James: In context, yeah. In context it kind of worked but yeah, out of context it’s offensive.

Per: Yeah.

Eric: Yeah.

Per: Wow.

Eric: So.

Per: Thank you Eric for increasing our awareness for being on the show and for all the fantastic work you’ve done for the web professionals over the years.

Eric: Thank you being on the show, it’s been an honor. I appreciate it.

Per: Thank you.

[Music]

Per: So, through this whole story and it’s such a powerful and moving story and it gets actually a harder to listen to each time but it was great listening back to this interview we do with Eric now, when we were talking about settings, you realize that there’s no way that you can anticipate, there’s no way you can predict all the things that can happen in a person’s life but I cannot even predict, in my own life, what will happen. So, I cannot before hand set the settings that would protect me from the future designers work. So, it’s catch 22.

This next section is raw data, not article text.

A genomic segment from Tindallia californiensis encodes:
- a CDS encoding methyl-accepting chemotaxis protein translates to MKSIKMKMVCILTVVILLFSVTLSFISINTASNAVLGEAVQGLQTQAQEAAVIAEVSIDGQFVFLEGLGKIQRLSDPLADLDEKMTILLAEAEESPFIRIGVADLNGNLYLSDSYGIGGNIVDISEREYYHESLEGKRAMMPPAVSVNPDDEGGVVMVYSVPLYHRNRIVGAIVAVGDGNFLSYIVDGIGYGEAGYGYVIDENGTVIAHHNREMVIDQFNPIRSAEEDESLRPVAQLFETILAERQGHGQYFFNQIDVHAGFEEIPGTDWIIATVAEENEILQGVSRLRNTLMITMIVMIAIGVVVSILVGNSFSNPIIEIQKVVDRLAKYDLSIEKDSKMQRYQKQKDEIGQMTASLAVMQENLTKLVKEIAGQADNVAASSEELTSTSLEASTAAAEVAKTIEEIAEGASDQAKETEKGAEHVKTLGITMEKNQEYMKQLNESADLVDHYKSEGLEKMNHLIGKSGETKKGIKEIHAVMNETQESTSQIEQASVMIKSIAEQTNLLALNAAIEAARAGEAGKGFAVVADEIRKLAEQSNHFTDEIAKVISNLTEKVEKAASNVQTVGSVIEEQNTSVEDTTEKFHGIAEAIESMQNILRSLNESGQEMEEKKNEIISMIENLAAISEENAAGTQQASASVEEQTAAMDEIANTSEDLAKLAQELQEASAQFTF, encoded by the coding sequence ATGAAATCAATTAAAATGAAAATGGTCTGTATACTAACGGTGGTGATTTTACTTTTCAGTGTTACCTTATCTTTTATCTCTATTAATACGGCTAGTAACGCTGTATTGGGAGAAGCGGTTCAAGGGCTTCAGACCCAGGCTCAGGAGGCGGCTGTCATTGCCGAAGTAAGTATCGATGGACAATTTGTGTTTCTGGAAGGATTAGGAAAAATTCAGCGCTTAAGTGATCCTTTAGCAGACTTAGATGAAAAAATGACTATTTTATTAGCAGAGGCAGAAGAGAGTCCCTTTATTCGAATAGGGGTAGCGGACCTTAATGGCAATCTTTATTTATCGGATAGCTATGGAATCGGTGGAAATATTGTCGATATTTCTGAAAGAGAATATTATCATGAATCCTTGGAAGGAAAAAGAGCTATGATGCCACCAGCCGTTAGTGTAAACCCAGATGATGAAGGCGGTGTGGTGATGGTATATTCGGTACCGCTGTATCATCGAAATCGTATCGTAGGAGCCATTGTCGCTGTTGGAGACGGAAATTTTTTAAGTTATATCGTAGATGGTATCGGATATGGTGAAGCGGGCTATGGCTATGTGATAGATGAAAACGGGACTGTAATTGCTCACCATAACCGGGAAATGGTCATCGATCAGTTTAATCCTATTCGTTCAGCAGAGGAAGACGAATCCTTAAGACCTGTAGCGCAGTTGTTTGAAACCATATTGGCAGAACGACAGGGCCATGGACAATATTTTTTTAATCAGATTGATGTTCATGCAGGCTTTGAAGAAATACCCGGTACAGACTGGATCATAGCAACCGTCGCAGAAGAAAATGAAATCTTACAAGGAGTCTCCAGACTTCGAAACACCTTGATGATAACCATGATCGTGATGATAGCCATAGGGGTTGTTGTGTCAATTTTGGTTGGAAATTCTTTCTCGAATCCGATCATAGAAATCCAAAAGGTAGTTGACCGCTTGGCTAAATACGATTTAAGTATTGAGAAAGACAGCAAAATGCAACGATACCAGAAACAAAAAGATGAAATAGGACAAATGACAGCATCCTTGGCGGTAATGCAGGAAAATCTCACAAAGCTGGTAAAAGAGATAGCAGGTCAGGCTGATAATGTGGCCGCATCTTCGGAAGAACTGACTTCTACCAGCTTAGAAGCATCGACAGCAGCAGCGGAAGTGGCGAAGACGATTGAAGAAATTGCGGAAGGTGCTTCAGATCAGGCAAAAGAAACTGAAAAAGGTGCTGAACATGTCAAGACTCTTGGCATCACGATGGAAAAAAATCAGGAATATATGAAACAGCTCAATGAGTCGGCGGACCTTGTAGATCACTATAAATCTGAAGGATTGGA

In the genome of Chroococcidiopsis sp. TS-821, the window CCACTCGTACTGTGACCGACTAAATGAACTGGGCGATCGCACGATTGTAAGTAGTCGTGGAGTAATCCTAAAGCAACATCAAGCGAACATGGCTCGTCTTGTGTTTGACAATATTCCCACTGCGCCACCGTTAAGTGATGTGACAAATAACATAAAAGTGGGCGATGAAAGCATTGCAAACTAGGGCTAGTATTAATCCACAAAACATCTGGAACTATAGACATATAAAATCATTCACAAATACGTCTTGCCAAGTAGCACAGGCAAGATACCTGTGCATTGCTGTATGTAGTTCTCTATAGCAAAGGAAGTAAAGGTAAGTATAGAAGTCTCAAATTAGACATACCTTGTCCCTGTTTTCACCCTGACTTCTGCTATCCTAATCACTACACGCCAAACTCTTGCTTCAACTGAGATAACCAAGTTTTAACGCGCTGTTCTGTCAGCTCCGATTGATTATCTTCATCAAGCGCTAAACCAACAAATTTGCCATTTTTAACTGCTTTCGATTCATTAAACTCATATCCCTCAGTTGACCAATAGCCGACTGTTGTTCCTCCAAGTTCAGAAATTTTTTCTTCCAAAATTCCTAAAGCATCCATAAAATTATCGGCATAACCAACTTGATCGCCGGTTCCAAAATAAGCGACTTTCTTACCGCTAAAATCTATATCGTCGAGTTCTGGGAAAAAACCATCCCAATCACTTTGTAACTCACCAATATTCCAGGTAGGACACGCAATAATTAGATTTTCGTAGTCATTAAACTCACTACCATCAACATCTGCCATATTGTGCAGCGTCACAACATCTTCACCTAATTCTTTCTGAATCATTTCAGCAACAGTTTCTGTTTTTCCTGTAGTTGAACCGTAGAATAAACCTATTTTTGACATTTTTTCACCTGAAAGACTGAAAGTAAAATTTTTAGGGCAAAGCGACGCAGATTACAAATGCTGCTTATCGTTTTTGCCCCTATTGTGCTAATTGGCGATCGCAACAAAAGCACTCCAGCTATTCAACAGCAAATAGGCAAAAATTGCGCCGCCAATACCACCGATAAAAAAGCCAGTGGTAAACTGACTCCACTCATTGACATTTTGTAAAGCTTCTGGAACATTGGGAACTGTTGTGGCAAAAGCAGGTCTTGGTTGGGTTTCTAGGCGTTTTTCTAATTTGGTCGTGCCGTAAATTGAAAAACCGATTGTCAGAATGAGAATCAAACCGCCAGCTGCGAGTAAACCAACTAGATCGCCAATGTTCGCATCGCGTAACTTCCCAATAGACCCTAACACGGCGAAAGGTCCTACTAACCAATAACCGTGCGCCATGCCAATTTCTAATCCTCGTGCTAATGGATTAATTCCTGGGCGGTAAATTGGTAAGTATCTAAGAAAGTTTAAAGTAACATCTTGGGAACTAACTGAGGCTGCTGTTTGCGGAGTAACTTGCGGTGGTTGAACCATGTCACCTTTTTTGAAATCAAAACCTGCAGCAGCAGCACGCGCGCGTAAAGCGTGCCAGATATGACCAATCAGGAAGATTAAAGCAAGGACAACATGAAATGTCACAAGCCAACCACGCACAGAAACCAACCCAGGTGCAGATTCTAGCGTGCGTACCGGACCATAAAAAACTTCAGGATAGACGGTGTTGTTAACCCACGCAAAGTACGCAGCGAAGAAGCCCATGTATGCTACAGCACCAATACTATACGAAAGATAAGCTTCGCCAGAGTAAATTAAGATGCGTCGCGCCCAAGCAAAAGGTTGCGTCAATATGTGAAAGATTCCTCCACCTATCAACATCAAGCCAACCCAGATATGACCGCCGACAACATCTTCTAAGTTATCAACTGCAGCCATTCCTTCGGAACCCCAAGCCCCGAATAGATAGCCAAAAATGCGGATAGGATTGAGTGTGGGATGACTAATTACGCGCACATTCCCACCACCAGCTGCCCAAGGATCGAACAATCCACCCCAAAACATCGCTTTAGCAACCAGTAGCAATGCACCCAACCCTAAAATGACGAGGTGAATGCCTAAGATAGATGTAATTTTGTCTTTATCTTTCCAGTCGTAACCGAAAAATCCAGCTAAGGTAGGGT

James: Yeah.

Per: You can’t do the settings before you know the outcome.

James: Exactly, yeah, the whole story bolted, you can’t predict the future. So, you can’t go in and set all the settings but also, things change, context change, things happen so you can’t go in 10 minutes before something happens to change your settings so that you’re protected, you know, we haven’t even got DeLoreans. We’re not going back, back forward in time to kind of get the settings right.

Per: Right.

James: Before something, you know, happens to us.

Per: But even after the fact, it becomes so complex is we’re even talking about that, I mean, perhaps I would like to — I don’t want reminders of these three months of my life but I want reminders from all these months. So, I mean, how granular can you do those settings, it’s impossible.